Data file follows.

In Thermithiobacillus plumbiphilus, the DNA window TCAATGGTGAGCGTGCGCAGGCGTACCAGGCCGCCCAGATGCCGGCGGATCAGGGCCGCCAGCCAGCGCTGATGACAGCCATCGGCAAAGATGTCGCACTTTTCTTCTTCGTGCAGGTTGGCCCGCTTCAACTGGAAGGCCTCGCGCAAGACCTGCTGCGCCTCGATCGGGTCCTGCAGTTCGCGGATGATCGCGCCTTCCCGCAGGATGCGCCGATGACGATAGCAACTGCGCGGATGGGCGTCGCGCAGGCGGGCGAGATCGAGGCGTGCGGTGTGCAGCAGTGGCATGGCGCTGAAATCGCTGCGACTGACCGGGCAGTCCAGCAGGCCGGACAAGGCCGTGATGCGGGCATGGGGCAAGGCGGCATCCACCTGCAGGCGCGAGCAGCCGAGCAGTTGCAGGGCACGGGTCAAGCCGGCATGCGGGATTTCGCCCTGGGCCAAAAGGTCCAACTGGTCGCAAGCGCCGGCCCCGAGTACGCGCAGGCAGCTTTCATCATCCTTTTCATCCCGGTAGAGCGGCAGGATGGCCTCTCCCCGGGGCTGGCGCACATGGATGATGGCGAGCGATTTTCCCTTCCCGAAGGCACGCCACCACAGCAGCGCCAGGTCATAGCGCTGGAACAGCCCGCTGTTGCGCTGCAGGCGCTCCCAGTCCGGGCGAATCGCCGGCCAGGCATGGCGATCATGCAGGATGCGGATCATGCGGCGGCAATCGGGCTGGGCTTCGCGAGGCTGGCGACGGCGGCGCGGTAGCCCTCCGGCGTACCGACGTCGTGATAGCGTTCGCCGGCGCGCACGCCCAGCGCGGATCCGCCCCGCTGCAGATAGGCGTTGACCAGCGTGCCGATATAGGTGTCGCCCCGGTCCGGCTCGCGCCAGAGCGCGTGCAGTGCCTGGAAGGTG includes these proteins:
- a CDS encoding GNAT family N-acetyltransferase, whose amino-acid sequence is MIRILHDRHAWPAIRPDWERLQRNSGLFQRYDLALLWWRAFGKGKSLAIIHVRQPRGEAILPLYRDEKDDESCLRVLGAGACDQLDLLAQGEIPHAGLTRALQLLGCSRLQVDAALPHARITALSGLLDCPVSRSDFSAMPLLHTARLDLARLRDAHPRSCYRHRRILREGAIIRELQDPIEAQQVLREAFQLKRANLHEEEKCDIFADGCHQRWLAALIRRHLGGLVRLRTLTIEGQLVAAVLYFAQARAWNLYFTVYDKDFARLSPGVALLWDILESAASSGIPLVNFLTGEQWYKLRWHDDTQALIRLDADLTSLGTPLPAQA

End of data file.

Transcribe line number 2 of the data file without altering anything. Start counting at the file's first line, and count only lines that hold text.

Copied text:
- a CDS encoding GNAT family N-acetyltransferase, whose amino-acid sequence is MIRILHDRHAWPAIRPDWERLQRNSGLFQRYDLALLWWRAFGKGKSLAIIHVRQPRGEAILPLYRDEKDDESCLRVLGAGACDQLDLLAQGEIPHAGLTRALQLLGCSRLQVDAALPHARITALSGLLDCPVSRSDFSAMPLLHTARLDLARLRDAHPRSCYRHRRILREGAIIRELQDPIEAQQVLREAFQLKRANLHEEEKCDIFADGCHQRWLAALIRRHLGGLVRLRTLTIEGQLVAAVLYFAQARAWNLYFTVYDKDFARLSPGVALLWDILESAASSGIPLVNFLTGEQWYKLRWHDDTQALIRLDADLTSLGTPLPAQA